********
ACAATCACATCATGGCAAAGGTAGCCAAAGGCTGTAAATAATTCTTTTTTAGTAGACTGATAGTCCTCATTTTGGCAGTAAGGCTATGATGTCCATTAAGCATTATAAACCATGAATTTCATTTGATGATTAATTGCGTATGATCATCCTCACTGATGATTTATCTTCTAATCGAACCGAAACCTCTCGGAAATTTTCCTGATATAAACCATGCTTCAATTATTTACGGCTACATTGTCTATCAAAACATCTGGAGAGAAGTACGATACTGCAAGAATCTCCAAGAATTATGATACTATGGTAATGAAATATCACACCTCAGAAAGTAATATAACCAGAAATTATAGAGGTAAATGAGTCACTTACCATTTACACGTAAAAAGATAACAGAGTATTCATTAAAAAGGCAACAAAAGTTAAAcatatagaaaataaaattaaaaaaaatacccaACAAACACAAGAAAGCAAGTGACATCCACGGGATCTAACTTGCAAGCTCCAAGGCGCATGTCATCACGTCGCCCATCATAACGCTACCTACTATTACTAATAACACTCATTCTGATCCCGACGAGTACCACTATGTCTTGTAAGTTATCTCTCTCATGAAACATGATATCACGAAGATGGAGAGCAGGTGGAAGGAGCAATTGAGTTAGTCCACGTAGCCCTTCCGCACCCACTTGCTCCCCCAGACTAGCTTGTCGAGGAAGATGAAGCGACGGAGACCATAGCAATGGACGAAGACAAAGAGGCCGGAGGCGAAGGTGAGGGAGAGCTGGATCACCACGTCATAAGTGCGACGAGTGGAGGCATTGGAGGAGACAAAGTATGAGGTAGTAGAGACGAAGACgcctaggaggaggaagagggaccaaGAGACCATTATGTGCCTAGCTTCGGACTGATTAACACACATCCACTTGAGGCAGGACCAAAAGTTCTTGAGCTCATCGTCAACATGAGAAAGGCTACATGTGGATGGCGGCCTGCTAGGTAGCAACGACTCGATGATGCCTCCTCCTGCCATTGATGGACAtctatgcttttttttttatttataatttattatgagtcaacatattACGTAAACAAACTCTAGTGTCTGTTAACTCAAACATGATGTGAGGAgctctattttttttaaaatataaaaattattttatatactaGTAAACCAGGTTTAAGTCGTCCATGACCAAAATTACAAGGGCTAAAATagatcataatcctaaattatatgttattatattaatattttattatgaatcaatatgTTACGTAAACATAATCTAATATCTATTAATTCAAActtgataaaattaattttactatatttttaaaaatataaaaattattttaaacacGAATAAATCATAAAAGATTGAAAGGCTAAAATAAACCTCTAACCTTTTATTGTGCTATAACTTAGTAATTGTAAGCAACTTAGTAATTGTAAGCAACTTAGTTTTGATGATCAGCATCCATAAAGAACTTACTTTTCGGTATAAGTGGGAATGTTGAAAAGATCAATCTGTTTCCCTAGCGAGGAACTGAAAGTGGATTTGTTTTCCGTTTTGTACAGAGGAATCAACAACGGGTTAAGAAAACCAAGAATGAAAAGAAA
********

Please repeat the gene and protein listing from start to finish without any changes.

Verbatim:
ACAATCACATCATGGCAAAGGTAGCCAAAGGCTGTAAATAATTCTTTTTTAGTAGACTGATAGTCCTCATTTTGGCAGTAAGGCTATGATGTCCATTAAGCATTATAAACCATGAATTTCATTTGATGATTAATTGCGTATGATCATCCTCACTGATGATTTATCTTCTAATCGAACCGAAACCTCTCGGAAATTTTCCTGATATAAACCATGCTTCAATTATTTACGGCTACATTGTCTATCAAAACATCTGGAGAGAAGTACGATACTGCAAGAATCTCCAAGAATTATGATACTATGGTAATGAAATATCACACCTCAGAAAGTAATATAACCAGAAATTATAGAGGTAAATGAGTCACTTACCATTTACACGTAAAAAGATAACAGAGTATTCATTAAAAAGGCAACAAAAGTTAAAcatatagaaaataaaattaaaaaaaatacccaACAAACACAAGAAAGCAAGTGACATCCACGGGATCTAACTTGCAAGCTCCAAGGCGCATGTCATCACGTCGCCCATCATAACGCTACCTACTATTACTAATAACACTCATTCTGATCCCGACGAGTACCACTATGTCTTGTAAGTTATCTCTCTCATGAAACATGATATCACGAAGATGGAGAGCAGGTGGAAGGAGCAATTGAGTTAGTCCACGTAGCCCTTCCGCACCCACTTGCTCCCCCAGACTAGCTTGTCGAGGAAGATGAAGCGACGGAGACCATAGCAATGGACGAAGACAAAGAGGCCGGAGGCGAAGGTGAGGGAGAGCTGGATCACCACGTCATAAGTGCGACGAGTGGAGGCATTGGAGGAGACAAAGTATGAGGTAGTAGAGACGAAGACgcctaggaggaggaagagggaccaaGAGACCATTATGTGCCTAGCTTCGGACTGATTAACACACATCCACTTGAGGCAGGACCAAAAGTTCTTGAGCTCATCGTCAACATGAGAAAGGCTACATGTGGATGGCGGCCTGCTAGGTAGCAACGACTCGATGATGCCTCCTCCTGCCATTGATGGACAtctatgcttttttttttatttataatttattatgagtcaacatattACGTAAACAAACTCTAGTGTCTGTTAACTCAAACATGATGTGAGGAgctctattttttttaaaatataaaaattattttatatactaGTAAACCAGGTTTAAGTCGTCCATGACCAAAATTACAAGGGCTAAAATagatcataatcctaaattatatgttattatattaatattttattatgaatcaatatgTTACGTAAACATAATCTAATATCTATTAATTCAAActtgataaaattaattttactatatttttaaaaatataaaaattattttaaacacGAATAAATCATAAAAGATTGAAAGGCTAAAATAAACCTCTAACCTTTTATTGTGCTATAACTTAGTAATTGTAAGCAACTTAGTAATTGTAAGCAACTTAGTTTTGATGATCAGCATCCATAAAGAACTTACTTTTCGGTATAAGTGGGAATGTTGAAAAGATCAATCTGTTTCCCTAGCGAGGAACTGAAAGTGGATTTGTTTTCCGTTTTGTACAGAGGAATCAACAACGGGTTAAGAAAACCAAGAATGAAAAGAAA